Keep Software Weird
Given by Leon Gersing on August 17 2013 at Steel City Ruby in Pittsburgh, PA.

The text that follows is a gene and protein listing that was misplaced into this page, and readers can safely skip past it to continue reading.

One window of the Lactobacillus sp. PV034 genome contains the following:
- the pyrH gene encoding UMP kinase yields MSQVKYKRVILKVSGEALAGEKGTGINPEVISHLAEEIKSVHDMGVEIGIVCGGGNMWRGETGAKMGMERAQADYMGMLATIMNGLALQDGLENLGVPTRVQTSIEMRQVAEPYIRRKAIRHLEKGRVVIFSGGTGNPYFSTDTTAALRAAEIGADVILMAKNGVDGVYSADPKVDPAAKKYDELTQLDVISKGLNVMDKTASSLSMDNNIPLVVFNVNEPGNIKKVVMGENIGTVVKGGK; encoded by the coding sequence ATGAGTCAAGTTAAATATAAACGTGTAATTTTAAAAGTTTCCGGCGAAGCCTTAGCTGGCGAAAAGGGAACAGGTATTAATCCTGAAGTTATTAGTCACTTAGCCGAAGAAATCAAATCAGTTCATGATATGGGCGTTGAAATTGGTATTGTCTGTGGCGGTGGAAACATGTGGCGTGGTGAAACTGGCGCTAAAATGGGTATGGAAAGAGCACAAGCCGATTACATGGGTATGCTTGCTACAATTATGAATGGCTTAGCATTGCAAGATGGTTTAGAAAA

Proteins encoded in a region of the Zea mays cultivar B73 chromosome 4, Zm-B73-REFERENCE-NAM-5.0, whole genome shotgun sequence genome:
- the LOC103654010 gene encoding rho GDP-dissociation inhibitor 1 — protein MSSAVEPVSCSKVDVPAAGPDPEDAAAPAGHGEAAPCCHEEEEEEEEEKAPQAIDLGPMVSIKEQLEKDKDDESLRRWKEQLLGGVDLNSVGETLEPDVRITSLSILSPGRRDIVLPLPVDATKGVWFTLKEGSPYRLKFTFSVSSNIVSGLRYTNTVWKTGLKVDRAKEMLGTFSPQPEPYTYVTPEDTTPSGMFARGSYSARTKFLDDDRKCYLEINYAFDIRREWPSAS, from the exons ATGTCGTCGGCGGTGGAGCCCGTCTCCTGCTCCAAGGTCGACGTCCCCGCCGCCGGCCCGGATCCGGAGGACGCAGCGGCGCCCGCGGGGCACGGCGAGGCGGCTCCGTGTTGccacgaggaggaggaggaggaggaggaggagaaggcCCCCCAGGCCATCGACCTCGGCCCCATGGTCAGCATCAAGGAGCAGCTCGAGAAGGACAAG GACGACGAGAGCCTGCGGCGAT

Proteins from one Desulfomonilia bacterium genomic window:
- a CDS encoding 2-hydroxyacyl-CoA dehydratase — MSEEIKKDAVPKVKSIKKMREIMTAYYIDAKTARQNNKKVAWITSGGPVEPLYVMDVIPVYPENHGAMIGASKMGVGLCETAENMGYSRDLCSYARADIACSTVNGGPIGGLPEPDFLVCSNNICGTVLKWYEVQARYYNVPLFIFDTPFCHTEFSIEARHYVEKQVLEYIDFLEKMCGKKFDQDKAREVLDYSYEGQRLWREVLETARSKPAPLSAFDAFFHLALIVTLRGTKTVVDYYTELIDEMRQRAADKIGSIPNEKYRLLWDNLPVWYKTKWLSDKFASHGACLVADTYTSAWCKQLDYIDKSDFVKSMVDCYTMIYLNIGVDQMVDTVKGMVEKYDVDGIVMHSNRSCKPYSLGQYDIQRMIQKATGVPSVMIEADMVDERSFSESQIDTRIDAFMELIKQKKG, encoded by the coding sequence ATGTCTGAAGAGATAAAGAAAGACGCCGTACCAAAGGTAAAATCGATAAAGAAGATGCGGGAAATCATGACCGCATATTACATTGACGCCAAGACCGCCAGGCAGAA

How much code coverage does it take it ship a minimal viable product? How many Scrum Certifications does it take to make your team agile? How many languages learned make a journeyman a master? Currently, in software, there is an expressed desire to be taken seriously as craftspeople. To this end, we've introduced process, metrics and quantifiable boundaries as goal posts to hold up to those who may not understand what is involved in shipping quality software. As this practice becomes normal, developers are faced with an ever-expanding landscape of techniques, practices and pressure from thought leaders to take extra course work or certifications to validate the assertion that you are, in fact, a software developer. While some may see this as a necessary evolution of our field, I see it as a albatross round the neck of the creative developer looking to explore the depths of what is possible. While the safety of a well worn path may provide solace to the uninitiated, I find dogmatic implementation oppressive and exclusionary to those interested in exploring alternative approaches to solving problems with technology. Join me in an exploration of what I believe makes us unique as a subculture in this business world; examples of how we came to be by challenging the established idioms of the past in order to move forward into something exciting and new. To be our best we must be willing to dive into the unknown, to loose the binds of convention and explore the vast expanse of the unfamiliar. We must dare to be wrong, to be new, to be foolish, to be amazing and keep software weird.